Novato’s Stewart grooming drivers for next level
This weekend’s GoPro Grand Prix of Sonoma sees 22 IndyCar drivers competing in the highest level of open-wheel racing throughout the Americas. And in their midst at Sonoma Raceway will be a paddock full of aspirations with scores of drivers looking to claw their way into those ranks of the truly elite.
The Verizon IndyCar series has for decades provided a path to get to that pinnacle, now called the Mazda Road to Indy where drivers progress through the USF2000 series, Pro Mazda and the Indy Lights series to try to earn a seat in IndyCar. And Novato’s Telo Stewart and his World Speed Motorsports team are looking to once again establish themselves as a major player in that critical second tier.
Stewart will run five cars in this weekend’s Pro Mazda race, the season finale. Joining his regular drivers Bobby Eberle and Michele Bumgarner will be veteran Stan Kohls and a pair of young hot-shoes looking for that next step up: Alex Keyes and Joey Bickers.
“We are mid-level in the Road to Indy, and our job is driver development,” Stewart said. “We’re grooming drivers to move up. In the best case scenario at the Pro Mazda championship level, a driver is going to move up to Indy Lights after one or two seasons. And our job is to get them ready for that.”
World Speed has a long history of bringing up the most talented young drivers, particularly when the series was known as Star Mazda in the 1990s when they really were the team to beat in that class. They took their first Star Mazda championship in ’91 with team founder Chuck West and another a decade later with Scott Bradley. They ran cars for drivers in Formula Renault and Formula Atlantic as well, grooming talents like current NASCAR racer Michael McDowell and former IndyCar racers Jeff Bucknum and Mario Moreas.
After taking over the reigns of World Speed in 2003, Stewart started to put together a regional ladder series of his own, the Formula Car Challenge based on the West Coast running Pro Mazda chassis. While WSM was an entrant, anyone with a Pro Mazda car could compete. World Speed has won most of those championships, starting with the first two with Kohls through last year’s champion, Sausalito driver Michael Whelden.
It was the FCC that helped keep World Speed afloat after the economy took a dive in 2008. For the first time in the team’s history they didn’t run Pro Mazda at the national level from 2010-’12.
“It was very much tied into the economy. A lot of the drivers either themselves reeled things in or their sponsors or supporters reeled things in,” Stewart said. “That’s a tough thing for a team to get back in after a couple of years away.”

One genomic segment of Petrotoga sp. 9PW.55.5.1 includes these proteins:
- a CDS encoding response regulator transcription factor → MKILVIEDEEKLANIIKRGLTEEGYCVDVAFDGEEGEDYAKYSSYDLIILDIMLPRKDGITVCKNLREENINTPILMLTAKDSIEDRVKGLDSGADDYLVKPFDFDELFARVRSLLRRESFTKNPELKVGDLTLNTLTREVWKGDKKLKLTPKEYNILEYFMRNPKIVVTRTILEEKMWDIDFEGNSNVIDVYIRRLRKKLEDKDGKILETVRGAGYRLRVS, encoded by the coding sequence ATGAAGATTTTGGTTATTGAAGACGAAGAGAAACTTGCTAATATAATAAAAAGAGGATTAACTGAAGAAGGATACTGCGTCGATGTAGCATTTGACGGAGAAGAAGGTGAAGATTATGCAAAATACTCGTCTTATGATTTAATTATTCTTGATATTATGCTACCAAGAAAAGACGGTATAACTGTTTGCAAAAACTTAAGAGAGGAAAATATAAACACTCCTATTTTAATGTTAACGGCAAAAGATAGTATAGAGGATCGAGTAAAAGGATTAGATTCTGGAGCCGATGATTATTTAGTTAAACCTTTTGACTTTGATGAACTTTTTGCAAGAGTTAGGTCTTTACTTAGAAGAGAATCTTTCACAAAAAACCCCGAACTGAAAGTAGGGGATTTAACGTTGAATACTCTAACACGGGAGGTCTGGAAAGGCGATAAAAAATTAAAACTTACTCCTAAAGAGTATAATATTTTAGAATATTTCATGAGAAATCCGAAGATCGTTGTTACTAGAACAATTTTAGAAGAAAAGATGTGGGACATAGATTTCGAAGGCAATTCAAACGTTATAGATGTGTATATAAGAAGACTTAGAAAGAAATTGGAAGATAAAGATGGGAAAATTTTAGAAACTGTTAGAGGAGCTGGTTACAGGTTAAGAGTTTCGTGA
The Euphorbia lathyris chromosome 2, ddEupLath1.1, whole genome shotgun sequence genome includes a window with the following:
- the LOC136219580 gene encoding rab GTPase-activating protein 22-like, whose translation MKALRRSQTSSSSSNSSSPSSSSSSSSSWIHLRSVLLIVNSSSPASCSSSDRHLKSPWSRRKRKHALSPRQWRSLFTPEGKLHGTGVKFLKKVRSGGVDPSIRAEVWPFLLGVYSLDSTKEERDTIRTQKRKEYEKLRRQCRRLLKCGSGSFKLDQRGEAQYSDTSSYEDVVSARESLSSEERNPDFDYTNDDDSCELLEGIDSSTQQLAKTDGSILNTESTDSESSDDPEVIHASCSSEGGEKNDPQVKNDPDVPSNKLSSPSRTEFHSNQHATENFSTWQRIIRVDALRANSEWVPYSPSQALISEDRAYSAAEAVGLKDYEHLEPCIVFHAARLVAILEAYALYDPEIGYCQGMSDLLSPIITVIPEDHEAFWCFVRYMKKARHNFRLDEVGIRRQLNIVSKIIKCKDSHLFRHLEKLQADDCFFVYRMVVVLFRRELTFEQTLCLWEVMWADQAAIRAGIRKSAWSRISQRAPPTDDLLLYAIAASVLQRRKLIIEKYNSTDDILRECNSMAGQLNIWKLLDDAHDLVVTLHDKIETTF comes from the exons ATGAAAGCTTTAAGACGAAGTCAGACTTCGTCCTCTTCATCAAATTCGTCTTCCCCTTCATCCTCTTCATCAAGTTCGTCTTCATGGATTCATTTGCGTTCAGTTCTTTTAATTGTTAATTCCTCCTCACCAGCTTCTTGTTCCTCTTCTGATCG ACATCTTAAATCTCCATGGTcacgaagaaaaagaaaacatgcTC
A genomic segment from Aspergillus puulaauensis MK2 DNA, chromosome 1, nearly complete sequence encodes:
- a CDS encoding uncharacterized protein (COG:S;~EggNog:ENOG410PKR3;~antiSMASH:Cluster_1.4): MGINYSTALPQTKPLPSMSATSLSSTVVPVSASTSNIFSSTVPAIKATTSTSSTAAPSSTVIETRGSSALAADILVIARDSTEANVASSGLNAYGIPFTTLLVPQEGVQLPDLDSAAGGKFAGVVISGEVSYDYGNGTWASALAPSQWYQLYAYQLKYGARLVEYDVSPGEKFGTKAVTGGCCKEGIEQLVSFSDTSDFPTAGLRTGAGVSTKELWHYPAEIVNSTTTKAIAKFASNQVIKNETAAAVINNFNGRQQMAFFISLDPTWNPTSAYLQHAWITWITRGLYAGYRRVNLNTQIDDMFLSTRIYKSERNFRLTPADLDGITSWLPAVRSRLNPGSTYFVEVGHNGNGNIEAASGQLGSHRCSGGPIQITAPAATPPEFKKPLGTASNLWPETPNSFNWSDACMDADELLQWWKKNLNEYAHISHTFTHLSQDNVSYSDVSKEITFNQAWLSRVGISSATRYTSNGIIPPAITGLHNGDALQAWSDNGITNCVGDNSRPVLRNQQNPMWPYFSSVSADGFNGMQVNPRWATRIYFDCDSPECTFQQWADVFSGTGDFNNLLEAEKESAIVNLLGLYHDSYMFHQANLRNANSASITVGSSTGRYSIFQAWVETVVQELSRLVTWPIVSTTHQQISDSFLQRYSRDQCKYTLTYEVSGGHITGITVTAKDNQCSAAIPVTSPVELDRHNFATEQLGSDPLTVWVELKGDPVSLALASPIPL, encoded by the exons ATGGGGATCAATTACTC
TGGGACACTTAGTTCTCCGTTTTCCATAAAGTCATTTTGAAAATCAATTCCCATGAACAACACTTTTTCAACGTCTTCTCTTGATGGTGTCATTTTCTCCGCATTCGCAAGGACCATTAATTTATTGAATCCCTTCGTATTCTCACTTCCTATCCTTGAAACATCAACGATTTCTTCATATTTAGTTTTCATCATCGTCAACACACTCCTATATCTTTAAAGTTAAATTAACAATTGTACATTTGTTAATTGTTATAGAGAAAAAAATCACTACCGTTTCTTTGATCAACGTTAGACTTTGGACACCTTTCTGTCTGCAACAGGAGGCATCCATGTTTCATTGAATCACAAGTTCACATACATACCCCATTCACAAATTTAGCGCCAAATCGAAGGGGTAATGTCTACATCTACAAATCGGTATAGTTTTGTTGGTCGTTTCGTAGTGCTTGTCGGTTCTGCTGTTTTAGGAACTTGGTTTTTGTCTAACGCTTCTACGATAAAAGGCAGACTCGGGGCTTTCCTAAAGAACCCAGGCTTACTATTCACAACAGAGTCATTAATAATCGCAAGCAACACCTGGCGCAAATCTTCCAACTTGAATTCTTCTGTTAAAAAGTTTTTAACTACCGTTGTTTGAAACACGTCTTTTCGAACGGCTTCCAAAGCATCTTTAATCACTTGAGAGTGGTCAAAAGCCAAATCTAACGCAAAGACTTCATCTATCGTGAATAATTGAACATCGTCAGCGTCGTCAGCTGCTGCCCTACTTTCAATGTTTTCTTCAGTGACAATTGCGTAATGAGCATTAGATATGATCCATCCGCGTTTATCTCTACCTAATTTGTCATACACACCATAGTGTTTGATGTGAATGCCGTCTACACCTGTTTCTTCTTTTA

Through that fallow period they still prepped and ran cars in local amateur racing and built upon their strong legacy of driver coaching. That’s the foundation they can always fall back on.
“World Speed has been a wonderful team to be a part of,” said Kohls, who has driven with the team in the FCC since 2005. “They are very organized, and have great coaches and engineers. As a result, I have been able to continually improve my driving abilities and skills over the years.”
Stewart also developed a lower rung on their ladder with former team manager John Olsen called Formula Speed 2.0 to run in the FCC. It’s a lower cost alternative among the formula car ranks.
This weekend the team looks to underscore their resurgence. Eberle is leading in the Expert points in Pro Mazda for drivers over the age of 30 and looks to bring home that title for World Speed. Bumgarner is looking for her second top-10 finish. She’s been a champion kart racer in the Philippines and has a huge following. But this is her first time in six years back in cars and the learning curve has been steep.
It’s in drivers like Keyes and Bickers that Stewart hopes to show World Speed’s true potential. Keyes has been one of Stewart’s competitors in the FCC, winning nine of 10 races and finishing second in the other one. Bickers is a 2013 Team USA Scholarship winner, through that earning a ride in England’s Formula Renault Winter Series.
If Stewart lands a driver or two of that pair’s calibre for a full season next year, World Speed should be a fixture on the Pro Mazda podium. But WSM’s future includes bolstering the lower rungs of the ladder.
“One of the really neat things we have going on is a partnership with VMB Driver Development which was started by Steve Brisentine,” Stewart said. “We did a shootout last year and selected a driver to run a fully-funded season in Formula Speed 2.0 this year.” That honor went to 14-year-old kart racer Jaden Conwright, who, now 15, leads that championship.
“Next year (Brisentine’s) going to expand that program to include a Pro Mazda in Formula Car Challenge,” Stewart said. “And we’re hoping to partner for a fully subsidized ride in the (national) Pro Mazda Championship, which really nicely ties into our goal of getting a driver in one of our cars that’s going to put us back up front.”